Here are the controversial comments Barack Obama uttered in San Francisco. "You go into these small towns in Pennsylvania and, like a lot of small towns in the Midwest, the jobs have been gone now for 25 years and nothing's replaced them...And they fell through the Clinton administration, and the Bush administration, and each successive administration has said that somehow these communities are gonna regenerate and they have not. And it's not surprising then they get bitter, they cling to guns or religion or antipathy to people who aren't like them or anti-immigrant sentiment or anti-trade sentiment as a way to explain their frustrations."
Inartful. That is the only fair criticism of this analysis. Let's ask the voters in Pennsylvania these questions. If the 'distracting' issues of guns, gay marriage and abortion were all resolved to their liking, would their economic lives change? How about immigration? If all illegal aliens were to disappear, would those rust belt jobs return? For so many years, such issues have been used to corral blue collar workers into a party and political philosophy that serves the elites in this country. When someone speaks the truth and acknowledges that this sector of our society has been royally deceived, that issues they rally around have little to do with their ultimate welfare, it is time to banish such a person from the campaign trail.
Heaven forbid we should suggest that bitterness might exist in this country of such optimism or that this emotion might be an appropriate and effective reaction to current circumstances. Hillary Clinton countered with this statement. "Well, that is not my experience," she said. "As I travel around Pennsylvania I meet people who are resilient, optimistic, positive...If we start acting like Americans," she said, "and role up our sleeves, we can make sure that America's best years are ahead of us." McCain's spokesman chimed in. "It shows an elitism and condescension towards hardworking Americans that is nothing short of breathtaking...It is hard to imagine someone running for president who is more out of touch with average Americans."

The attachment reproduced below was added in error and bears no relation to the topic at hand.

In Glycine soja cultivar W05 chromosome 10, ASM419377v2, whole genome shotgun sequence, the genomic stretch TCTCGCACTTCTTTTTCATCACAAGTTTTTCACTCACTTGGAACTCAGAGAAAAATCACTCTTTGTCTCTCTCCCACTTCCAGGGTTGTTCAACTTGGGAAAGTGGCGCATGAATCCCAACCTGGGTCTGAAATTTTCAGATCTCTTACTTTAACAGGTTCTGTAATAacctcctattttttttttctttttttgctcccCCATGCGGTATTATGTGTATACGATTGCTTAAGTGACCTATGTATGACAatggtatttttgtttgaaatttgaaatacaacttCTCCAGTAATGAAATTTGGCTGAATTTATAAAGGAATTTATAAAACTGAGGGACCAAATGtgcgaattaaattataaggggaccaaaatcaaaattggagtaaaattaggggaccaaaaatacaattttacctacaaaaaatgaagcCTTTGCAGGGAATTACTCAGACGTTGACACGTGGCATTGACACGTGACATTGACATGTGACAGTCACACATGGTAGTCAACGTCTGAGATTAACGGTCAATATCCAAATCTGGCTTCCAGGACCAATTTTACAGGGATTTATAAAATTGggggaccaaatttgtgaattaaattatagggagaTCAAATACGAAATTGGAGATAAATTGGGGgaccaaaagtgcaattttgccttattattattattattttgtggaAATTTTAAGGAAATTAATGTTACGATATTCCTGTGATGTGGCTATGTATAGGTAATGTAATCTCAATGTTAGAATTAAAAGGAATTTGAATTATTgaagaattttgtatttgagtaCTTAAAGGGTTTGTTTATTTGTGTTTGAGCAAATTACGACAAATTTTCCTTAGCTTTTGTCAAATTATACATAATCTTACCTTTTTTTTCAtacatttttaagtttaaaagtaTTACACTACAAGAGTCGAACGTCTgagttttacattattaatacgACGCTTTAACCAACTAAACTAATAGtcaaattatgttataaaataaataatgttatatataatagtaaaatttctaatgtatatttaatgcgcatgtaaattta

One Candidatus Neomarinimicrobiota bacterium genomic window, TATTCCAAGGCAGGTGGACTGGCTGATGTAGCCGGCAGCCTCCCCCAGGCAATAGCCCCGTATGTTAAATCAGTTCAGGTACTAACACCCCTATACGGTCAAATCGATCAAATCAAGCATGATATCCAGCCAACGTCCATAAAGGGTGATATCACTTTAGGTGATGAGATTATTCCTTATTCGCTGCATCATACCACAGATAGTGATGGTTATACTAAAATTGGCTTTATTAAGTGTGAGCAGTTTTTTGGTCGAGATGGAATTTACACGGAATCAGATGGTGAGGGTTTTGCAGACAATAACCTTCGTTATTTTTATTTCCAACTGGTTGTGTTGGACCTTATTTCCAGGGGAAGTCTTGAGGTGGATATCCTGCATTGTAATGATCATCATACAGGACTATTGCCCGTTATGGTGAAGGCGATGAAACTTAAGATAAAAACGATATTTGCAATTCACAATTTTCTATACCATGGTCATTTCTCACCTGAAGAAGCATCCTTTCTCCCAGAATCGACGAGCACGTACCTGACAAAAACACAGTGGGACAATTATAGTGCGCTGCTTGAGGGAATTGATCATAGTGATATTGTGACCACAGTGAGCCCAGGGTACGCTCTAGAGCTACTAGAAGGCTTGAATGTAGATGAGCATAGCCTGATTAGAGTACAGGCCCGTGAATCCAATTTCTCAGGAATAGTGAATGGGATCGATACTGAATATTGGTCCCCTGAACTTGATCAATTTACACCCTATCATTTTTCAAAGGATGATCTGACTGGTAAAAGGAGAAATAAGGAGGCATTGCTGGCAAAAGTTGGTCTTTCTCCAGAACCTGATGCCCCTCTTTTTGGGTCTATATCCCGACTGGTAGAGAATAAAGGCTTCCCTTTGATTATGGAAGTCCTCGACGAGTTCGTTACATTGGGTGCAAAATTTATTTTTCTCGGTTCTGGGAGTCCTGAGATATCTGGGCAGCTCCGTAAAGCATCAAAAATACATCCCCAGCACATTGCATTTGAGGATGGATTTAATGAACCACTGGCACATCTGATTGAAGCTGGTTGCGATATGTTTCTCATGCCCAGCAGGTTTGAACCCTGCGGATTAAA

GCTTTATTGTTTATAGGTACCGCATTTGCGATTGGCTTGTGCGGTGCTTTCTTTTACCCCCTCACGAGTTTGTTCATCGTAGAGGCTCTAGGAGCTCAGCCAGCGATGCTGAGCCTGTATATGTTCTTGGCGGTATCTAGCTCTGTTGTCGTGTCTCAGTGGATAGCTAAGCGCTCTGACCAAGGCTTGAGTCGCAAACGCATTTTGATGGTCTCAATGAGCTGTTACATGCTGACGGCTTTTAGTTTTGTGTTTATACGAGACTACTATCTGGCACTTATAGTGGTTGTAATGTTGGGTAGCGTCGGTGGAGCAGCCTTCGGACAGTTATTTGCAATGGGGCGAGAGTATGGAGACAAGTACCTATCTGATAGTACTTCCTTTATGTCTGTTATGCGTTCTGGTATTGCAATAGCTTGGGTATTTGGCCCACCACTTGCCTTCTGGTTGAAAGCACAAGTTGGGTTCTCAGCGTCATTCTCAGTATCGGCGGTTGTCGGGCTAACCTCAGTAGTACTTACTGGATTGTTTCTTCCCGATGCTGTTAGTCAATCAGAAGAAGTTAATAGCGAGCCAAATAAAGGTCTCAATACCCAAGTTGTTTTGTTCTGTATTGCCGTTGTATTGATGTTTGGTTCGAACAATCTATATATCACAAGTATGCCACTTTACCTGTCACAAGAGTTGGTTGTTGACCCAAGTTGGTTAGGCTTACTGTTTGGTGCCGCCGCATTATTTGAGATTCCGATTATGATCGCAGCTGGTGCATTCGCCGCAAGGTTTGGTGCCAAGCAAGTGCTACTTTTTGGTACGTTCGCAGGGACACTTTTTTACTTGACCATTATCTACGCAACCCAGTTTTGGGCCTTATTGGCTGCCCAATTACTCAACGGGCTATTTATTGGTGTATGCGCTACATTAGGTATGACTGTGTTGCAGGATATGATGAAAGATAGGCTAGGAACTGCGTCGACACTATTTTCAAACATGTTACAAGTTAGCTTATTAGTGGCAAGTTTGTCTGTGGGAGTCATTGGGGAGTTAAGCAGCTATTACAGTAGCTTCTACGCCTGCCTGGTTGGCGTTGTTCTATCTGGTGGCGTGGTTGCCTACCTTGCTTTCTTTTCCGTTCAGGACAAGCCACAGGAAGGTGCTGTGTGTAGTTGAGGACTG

Are you kidding me? Pulling the curtain back on a very effective political trick, the old bait and switch, is far from elitist. Americans are working harder than ever. Two job families are the norm. Yet the poor and middle class are falling further behind. What is breathtakingly condescending is watching two candidates stroke this group with platitudes about their being tough and resilient. What exactly has that gotten them? Nada. The real stereotype Clinton and McCain are playing on is that blue collar workers are easily manipulated and will 'stay down' if you just tell them they are hardworking, patriotic, value-driven Americans.
It is time for these people to get mad. Illusion may make us feel better, but it simply serves to keep us tilting at the wrong windmills. It is time to embrace the truth and turn that anger, yes bitterness, on those who created such conditions. The alternative is to pat ourselves on the back for our optimism and 'can-do' attitudes while politicians in Washington laugh at such naivite and continue on their destructive course.
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